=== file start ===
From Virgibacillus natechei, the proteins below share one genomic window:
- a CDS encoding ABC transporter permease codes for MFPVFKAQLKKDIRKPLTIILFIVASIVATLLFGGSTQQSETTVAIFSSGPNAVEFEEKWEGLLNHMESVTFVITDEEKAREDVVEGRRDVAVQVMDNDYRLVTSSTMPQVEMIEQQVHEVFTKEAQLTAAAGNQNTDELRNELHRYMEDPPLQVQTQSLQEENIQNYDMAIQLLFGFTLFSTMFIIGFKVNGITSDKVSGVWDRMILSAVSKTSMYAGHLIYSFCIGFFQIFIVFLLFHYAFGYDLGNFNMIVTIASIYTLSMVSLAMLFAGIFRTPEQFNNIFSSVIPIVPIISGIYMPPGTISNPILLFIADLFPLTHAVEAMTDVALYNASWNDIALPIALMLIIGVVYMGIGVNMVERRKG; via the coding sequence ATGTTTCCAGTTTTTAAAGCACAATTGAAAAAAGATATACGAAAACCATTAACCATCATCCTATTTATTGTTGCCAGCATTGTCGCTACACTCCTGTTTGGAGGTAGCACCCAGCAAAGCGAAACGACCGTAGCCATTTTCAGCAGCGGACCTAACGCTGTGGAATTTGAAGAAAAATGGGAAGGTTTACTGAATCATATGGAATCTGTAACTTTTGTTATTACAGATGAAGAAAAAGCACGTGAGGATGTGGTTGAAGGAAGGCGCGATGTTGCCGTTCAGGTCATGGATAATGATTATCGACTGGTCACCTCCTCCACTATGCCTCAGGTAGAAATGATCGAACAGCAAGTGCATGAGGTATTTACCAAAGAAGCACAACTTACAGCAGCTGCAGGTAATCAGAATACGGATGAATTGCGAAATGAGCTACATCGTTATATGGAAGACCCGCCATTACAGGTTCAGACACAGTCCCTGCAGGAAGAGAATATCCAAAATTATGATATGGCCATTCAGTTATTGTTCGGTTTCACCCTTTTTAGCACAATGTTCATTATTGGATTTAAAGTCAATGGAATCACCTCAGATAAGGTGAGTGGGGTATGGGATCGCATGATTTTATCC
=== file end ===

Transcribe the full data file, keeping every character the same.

From Virgibacillus natechei, the proteins below share one genomic window:
- a CDS encoding ABC transporter permease codes for MFPVFKAQLKKDIRKPLTIILFIVASIVATLLFGGSTQQSETTVAIFSSGPNAVEFEEKWEGLLNHMESVTFVITDEEKAREDVVEGRRDVAVQVMDNDYRLVTSSTMPQVEMIEQQVHEVFTKEAQLTAAAGNQNTDELRNELHRYMEDPPLQVQTQSLQEENIQNYDMAIQLLFGFTLFSTMFIIGFKVNGITSDKVSGVWDRMILSAVSKTSMYAGHLIYSFCIGFFQIFIVFLLFHYAFGYDLGNFNMIVTIASIYTLSMVSLAMLFAGIFRTPEQFNNIFSSVIPIVPIISGIYMPPGTISNPILLFIADLFPLTHAVEAMTDVALYNASWNDIALPIALMLIIGVVYMGIGVNMVERRKG; via the coding sequence ATGTTTCCAGTTTTTAAAGCACAATTGAAAAAAGATATACGAAAACCATTAACCATCATCCTATTTATTGTTGCCAGCATTGTCGCTACACTCCTGTTTGGAGGTAGCACCCAGCAAAGCGAAACGACCGTAGCCATTTTCAGCAGCGGACCTAACGCTGTGGAATTTGAAGAAAAATGGGAAGGTTTACTGAATCATATGGAATCTGTAACTTTTGTTATTACAGATGAAGAAAAAGCACGTGAGGATGTGGTTGAAGGAAGGCGCGATGTTGCCGTTCAGGTCATGGATAATGATTATCGACTGGTCACCTCCTCCACTATGCCTCAGGTAGAAATGATCGAACAGCAAGTGCATGAGGTATTTACCAAAGAAGCACAACTTACAGCAGCTGCAGGTAATCAGAATACGGATGAATTGCGAAATGAGCTACATCGTTATATGGAAGACCCGCCATTACAGGTTCAGACACAGTCCCTGCAGGAAGAGAATATCCAAAATTATGATATGGCCATTCAGTTATTGTTCGGTTTCACCCTTTTTAGCACAATGTTCATTATTGGATTTAAAGTCAATGGAATCACCTCAGATAAGGTGAGTGGGGTATGGGATCGCATGATTTTATCC